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GP 27 August 2008: Obsessive-Compulsive Disorder (OCD): Chasing the Scent

Ellie. Jessica Dunne of Chicago is finally out with Ellie, “a perfume in honor of her grandmother Eleanor.” In “An Underdog Pursues the Scent,” New York Times, August 21, 2008, pp. E1 and E3, we learn that she has been in love with perfumes forever, having peddled “homemade perfume made out of mashed-up honeysuckle, berries and other flowers” as a youngster. That she has a $180 scent on the shelves today is a testament to her doggedness, her dream life, and her gumption which got her to market for $100,000, all her savings, instead of the $10 to $20 million the giants spend to bring out their fragrances. High-powered consultants, nebulous focus groups, huge advertising budgets, endless PR, and instant vast distribution are their stock in trade—all calculated to puff up perfumes that are all things to all people. Amidst this noisy marketing she brings delicacy, a clean bouquet, and word of mouth.

“She tracked down … Mr. Roundnitska, a perfumer who runs a fragrance laboratory in the vertiginous hills of Cabris, a French village near Grasse, the world’s perfume capital.  Mr. Roudnitska’s father, Edmond … produced some of the great Dior classics of the 20th century, including Diorissimo and Eau Savage. His son designed a scent for Federic Malle, the French perfume impresario.”  “By the end of 2006, after a stranger on a crowded subway train told Ms. Dunne she smelled great, she and Mr. Roudnitska finalized the recipe for Ellie.” Ellie, incidentally, has been followed by Ellie Nuit.

Obsessive Compulsive Disorder (OCD)OCD is thought to affect between 1 and 3 percent of the population and is “most commonly characterized by obsessive, distressing, intrusive thoughts and related compulsions (tasks or ‘rituals’) which attempt to neutralize the obsessions.” Even after decades of study and gallons of rhetoric, it, like so many mental and neurological complaints, is not well understood. The shrinks and researchers talk with such authority about it that you would think they know something. But the most candid admit that we’re just at the beginning of the book, not the end of the story, and that we are years away from really getting a handle on OCD. We find that this is the case with a whole range of mental disorders we have examined, including autism, the subject of an earlier letter.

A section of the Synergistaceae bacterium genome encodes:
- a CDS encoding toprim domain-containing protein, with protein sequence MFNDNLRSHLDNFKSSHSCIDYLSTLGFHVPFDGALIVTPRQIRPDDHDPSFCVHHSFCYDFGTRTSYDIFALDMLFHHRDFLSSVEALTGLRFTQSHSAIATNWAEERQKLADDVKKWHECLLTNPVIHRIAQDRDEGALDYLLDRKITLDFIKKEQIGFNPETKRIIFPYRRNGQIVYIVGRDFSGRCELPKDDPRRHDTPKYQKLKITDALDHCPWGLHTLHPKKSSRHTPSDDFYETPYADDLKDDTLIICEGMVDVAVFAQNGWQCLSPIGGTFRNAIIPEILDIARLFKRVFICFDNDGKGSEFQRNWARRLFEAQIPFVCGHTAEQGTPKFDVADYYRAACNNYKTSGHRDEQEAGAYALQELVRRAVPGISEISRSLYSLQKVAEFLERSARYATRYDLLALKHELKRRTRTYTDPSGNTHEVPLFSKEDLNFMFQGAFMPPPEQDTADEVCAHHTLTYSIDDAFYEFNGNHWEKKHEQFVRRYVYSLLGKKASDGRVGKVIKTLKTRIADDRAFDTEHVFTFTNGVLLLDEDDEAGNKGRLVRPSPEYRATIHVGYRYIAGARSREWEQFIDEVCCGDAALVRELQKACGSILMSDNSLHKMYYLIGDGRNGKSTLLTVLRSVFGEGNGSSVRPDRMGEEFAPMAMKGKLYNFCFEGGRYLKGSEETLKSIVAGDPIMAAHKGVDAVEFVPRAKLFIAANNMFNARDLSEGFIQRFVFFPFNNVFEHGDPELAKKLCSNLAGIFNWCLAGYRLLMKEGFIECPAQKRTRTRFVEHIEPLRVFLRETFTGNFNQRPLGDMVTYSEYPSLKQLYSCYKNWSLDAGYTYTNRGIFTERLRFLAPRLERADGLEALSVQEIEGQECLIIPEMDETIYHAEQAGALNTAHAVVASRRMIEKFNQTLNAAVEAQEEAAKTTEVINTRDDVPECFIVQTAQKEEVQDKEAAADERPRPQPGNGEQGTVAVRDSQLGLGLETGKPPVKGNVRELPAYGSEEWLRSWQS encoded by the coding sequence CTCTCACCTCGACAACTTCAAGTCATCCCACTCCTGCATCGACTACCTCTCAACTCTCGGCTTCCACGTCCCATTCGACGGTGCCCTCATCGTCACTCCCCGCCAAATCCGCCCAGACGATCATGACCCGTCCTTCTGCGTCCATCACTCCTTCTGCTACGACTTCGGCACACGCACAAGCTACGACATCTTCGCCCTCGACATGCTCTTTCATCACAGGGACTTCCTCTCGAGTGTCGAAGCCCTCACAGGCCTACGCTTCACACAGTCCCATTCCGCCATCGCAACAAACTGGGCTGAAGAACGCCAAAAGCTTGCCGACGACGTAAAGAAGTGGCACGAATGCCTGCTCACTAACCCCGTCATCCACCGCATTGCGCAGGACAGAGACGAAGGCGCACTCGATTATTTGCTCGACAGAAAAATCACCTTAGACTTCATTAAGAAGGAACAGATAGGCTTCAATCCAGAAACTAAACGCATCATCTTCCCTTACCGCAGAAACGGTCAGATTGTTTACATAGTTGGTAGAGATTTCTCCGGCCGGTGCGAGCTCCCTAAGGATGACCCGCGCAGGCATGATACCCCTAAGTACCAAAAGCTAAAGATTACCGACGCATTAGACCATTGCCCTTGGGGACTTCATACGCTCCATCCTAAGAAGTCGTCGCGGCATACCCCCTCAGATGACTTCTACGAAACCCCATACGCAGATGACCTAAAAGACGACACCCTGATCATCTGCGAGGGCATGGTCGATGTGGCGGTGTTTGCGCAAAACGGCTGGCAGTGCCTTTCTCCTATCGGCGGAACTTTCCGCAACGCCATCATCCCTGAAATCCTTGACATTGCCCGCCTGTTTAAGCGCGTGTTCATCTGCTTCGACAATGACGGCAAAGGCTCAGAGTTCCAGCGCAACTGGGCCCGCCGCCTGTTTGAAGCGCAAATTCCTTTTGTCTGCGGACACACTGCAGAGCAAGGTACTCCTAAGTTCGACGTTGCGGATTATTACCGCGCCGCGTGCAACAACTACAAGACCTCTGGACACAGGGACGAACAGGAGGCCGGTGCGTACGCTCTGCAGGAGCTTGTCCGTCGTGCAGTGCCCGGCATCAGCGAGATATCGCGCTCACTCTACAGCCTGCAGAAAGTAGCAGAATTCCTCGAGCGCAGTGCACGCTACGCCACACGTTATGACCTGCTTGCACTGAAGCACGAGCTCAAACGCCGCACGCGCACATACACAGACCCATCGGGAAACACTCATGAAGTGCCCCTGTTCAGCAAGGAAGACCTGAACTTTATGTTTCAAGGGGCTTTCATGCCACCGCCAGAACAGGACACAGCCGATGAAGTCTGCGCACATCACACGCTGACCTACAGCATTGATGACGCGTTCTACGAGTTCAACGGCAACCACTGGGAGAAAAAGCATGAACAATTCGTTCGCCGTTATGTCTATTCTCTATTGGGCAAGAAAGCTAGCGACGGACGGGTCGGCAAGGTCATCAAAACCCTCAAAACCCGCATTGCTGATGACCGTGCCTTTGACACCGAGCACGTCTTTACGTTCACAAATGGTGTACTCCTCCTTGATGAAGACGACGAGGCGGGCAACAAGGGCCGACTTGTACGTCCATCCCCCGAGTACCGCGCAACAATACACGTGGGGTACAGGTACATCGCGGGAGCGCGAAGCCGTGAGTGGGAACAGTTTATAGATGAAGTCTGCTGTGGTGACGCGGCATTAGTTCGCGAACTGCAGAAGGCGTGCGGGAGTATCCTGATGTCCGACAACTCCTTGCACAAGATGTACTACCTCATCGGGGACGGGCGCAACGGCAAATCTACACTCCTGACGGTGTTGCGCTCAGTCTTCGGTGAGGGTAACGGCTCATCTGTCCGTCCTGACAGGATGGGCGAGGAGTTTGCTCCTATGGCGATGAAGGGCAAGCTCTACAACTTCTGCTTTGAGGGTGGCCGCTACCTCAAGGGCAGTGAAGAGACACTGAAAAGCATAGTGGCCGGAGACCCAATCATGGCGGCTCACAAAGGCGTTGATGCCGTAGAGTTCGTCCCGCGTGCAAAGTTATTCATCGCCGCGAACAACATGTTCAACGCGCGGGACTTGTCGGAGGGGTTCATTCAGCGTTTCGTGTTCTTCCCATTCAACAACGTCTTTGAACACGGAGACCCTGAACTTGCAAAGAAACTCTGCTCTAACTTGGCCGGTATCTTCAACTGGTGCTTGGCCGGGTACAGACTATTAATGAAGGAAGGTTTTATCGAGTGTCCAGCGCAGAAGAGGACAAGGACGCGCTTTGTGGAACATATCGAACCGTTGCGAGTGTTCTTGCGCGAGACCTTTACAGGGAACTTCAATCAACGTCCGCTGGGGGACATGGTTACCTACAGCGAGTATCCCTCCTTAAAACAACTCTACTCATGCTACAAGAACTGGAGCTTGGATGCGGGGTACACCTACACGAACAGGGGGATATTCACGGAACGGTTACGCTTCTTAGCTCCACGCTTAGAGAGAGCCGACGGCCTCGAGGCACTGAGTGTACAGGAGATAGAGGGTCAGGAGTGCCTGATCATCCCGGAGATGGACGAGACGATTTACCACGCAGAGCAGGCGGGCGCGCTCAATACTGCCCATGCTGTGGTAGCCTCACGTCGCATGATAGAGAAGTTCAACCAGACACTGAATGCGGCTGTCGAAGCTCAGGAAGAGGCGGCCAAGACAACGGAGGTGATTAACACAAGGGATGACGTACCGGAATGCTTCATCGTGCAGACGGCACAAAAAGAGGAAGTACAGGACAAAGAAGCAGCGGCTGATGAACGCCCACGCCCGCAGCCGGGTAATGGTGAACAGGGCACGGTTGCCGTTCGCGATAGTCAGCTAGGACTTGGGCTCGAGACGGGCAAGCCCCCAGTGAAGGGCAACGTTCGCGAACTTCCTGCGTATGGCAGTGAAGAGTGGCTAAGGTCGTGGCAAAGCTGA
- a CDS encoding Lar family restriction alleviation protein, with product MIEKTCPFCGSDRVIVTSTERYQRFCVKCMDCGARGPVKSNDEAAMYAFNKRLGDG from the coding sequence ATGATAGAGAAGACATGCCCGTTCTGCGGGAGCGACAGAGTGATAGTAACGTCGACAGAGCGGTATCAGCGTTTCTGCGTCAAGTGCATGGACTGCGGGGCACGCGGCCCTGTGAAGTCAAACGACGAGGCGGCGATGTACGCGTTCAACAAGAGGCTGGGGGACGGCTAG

Often, in fact, the science is going down unprofitable paths, and researchers are making assertions for which they have little evidence. As with Ms. Dunne and her $100,000 perfume, the layman would do well to realize that the cumbersome methodology and conclusions of institutions may be impediments to discovery as well as hopelessly expensive. Agility is not an attribute of our temples of medicine.

The Basic Prescription Today. The basic accepted formula today for treatment of suffers is behavior therapy where the afflicted patient gradually learns “to tolerate the anxiety associated with not performing the ritual behavior.” This is combined with drugs “including selective serotonin reuptake inhibitors (SSRIs) such as paroxetine (Seroxat, Paxil, Xetanor, ParoMerck, Rexetin), sertraline (Zoloft, Stimuloton), fluoxetine (Prozac, Bioxetin), escitalopram (Lexapro), and fluvoxamine (Luvox) as well as the tricyclic antidepressants, in particular clomipramine (Anafranil).”